[A property model] best accords with the way market participants relate to domain names. Even though a domain name is a form of contractual license from a registrar to a registrant, it results in a valuable asset that is freely traded on the open market and that is occasionally stolen by a bad faith actor. Even though a transfer of a domain name is, in reality, a de-registration from the original registrant and re-registration to the new registrant, it is now treated routinely as a seamless transfer, as if the name was being handed directly from the original registrant to the new registrant. Further, the acceptance of a property rights rationale for regulating generic domain names could take advantage of existing property-based laws such as theft and conversion, and simply extend them judicially to virtual property.
See also Hancock, at pp. 191 and 205, in which the author acknowledges that in the United States domain names are generally treated as intangible property, but argues that domain names, although incorporeal, should be treated as tangible property with which they have more in common. (paras. 50, 52 and 53 footnotes omitted)The Court acknowledged that most of the jurisprudence did not consider the issue in any depth (para. 55) and therefore sought to outline the elements of the property right in question. The Courts distils several elements that define ‘property’:
- A bundle of rights (paras. 57–60);
- Which affords the owner the right to exclude others (i.e. exclusivity) (para. 63); and
- ‘must be definable, identifiable by third parties, capable in its nature of assumption by third parties, and have some degree of permanence or stability.’ (quoting Lord Wilberforce in National Provincial Bank Ltd. v Ainsworth  A.C. 1175 (H.L.)) (para. 64).
A domain name, according to the Court, satisfies all of these elements and is therefore personal property. It is located ‘in Ontario’ because the registrant (Tucows) is located in Ontario, as are its servers. There is thus a real and substantial connection with the Province of Ontario, such that it is appropriate for its courts to assume jurisdiction in the matter.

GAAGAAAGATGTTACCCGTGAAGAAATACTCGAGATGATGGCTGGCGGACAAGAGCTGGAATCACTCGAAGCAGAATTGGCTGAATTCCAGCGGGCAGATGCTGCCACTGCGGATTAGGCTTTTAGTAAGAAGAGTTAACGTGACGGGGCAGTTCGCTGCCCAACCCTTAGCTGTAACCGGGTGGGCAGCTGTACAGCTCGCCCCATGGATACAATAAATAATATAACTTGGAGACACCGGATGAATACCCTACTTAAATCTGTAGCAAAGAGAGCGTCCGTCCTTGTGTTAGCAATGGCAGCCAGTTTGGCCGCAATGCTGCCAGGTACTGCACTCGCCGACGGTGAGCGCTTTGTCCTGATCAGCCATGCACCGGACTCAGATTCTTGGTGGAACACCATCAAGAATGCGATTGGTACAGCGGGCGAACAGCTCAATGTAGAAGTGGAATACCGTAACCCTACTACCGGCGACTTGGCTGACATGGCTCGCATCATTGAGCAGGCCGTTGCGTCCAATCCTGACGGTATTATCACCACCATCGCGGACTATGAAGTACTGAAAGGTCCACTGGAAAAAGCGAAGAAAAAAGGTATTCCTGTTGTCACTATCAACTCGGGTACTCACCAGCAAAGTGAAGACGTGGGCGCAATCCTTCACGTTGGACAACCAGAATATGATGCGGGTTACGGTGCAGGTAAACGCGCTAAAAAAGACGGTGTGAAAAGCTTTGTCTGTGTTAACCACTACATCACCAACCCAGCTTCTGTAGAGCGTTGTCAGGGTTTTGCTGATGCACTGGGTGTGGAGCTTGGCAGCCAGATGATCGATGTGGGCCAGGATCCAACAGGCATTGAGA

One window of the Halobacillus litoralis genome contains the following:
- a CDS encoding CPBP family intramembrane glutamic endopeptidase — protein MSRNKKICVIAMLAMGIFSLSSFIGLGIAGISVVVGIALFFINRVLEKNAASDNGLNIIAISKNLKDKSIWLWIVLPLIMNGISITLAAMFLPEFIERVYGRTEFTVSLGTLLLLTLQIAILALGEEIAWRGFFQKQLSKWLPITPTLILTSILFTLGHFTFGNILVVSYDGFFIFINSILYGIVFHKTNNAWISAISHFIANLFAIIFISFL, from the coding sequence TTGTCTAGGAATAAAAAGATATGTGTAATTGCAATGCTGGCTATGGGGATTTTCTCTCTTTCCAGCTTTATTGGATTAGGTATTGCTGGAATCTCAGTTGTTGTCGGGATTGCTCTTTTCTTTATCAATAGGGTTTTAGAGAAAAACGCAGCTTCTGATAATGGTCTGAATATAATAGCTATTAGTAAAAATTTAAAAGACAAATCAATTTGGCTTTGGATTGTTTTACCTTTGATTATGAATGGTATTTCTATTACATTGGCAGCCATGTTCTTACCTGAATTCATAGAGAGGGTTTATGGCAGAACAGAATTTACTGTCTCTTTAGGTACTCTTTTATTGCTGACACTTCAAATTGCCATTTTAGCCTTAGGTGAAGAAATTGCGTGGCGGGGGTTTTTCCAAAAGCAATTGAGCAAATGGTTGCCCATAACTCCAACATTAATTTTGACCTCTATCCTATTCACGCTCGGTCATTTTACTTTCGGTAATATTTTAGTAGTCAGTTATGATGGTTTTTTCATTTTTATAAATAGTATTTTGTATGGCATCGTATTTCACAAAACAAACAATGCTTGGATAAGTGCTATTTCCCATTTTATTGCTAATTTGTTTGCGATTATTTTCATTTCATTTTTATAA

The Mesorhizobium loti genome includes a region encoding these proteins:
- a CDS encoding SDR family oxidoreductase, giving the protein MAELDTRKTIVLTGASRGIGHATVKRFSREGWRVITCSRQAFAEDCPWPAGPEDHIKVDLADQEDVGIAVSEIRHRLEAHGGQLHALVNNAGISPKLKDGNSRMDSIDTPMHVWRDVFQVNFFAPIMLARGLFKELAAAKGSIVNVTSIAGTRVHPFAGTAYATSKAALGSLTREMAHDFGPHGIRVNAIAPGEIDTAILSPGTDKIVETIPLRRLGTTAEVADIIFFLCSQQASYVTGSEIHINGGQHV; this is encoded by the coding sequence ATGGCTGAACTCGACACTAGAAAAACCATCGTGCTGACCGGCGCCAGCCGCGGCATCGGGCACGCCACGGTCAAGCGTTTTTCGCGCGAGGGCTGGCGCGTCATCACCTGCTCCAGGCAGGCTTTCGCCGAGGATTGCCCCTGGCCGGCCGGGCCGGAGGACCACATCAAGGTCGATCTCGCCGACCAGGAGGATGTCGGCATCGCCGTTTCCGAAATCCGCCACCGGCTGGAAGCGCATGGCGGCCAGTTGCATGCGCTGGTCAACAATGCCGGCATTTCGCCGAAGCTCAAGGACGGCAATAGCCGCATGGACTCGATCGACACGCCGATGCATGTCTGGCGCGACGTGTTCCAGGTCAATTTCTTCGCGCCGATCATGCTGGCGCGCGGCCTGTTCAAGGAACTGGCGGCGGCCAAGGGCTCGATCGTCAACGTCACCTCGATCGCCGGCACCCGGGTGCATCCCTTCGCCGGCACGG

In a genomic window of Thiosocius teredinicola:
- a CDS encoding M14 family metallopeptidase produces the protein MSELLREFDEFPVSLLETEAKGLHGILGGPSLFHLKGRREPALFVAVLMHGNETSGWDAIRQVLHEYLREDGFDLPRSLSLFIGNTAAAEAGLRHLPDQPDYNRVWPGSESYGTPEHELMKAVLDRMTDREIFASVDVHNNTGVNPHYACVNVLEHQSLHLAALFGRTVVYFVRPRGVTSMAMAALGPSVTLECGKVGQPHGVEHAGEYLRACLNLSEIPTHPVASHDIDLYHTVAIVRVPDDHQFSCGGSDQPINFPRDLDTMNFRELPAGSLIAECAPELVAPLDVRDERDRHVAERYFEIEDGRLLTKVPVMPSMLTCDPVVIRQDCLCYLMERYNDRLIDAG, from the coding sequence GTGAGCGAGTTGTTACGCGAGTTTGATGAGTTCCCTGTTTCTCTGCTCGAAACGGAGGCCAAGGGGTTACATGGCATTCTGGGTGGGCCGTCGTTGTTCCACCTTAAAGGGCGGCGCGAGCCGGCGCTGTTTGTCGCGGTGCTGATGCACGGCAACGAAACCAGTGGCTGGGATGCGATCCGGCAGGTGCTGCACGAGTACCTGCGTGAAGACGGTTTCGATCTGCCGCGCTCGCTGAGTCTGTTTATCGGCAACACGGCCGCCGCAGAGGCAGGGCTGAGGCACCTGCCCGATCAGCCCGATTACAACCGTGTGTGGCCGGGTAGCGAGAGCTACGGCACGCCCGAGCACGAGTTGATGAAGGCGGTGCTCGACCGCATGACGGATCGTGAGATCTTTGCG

Tucows is a fairly well-known player in the domain name market. The decision effectively gives the Ontario courts jurisdiction over all domain names held by Tucows, on its servers in Toronto, in the event of a dispute. The decision follows on the heels of an earlier ruling by the Ontario Superior of Justice in South Simcoe Railway Heritage Corporation v Wakeford, 2011 ONSC 1234, 18 April 2011, that domain names possess proprietary rights. In an earlier Current Intelligence (‘Ontario Superior Court rules on ways to recover domain names’, Journal of Intellectual Property Law & Practice (2011) 6 (9): 612–613). I argued that this was a hasty approach that ignored the Supreme Court of Canada's guidance in R. v Stewart  1 S.C.R. 963 discussing theft of confidential information under the Criminal Code (as it stood at the time):
… that property must be capable of being taken or converted in a manner that results in the deprivation of the victim. Tangible things present no difficulty in this regard, as it is easy to conceive how they can be both taken and converted. On the other hand, pure intangibles, as they have no physical existence, can obviously only be converted, not taken. The ‘taking’ of an intangible could only occur where such intangible is embodied in a tangible object, for example a cheque, a share certificate or a list containing information. However, that would not result in the taking of the intangible per se, but rather of the physical object evidencing it.Even by the Ontario Court of Appeal's own definition of ‘property’, it is debatable whether a domain name can be considered a form of property. Consider the requirement that property have some degree of permanence or stability. By tying the requirement of the property to the location of Tucows and its servers, the property rights in the domain name are far from permanent or stable. One need only copy the data on to a remote server and suddenly the permanence or stability of the right diminishes (or is destroyed completely). Even intangible forms of property like copyright, patents, and trade marks enjoy some measure of permanence or stability because they are territorially limited rights. A valid IP right in Canada cannot be enforced against persons in foreign jurisdictions without something ‘more’ (ie a corresponding territorial right in that foreign jurisdiction). Then there is the potential duplication ad infinitum of the alleged property rights in domain names if those servers are backed-up in a dozen or so jurisdictions, are property rights created in all of those jurisdictions, each with seemingly valid competing claims of jurisdiction.
Without a thorough analysis of the issue by the Supreme Court of Canada, everything becomes a property right—including email addresses, telephone numbers, and commonplace, descriptive domain names (like steamtrain.com in South Simcoe Railway)—and all of the attendant privileges, rights, and burdens that accompany that designation. Without something more, like parallel trade mark rights, domain names are merely contractual rights to use a given address for a limited period of time.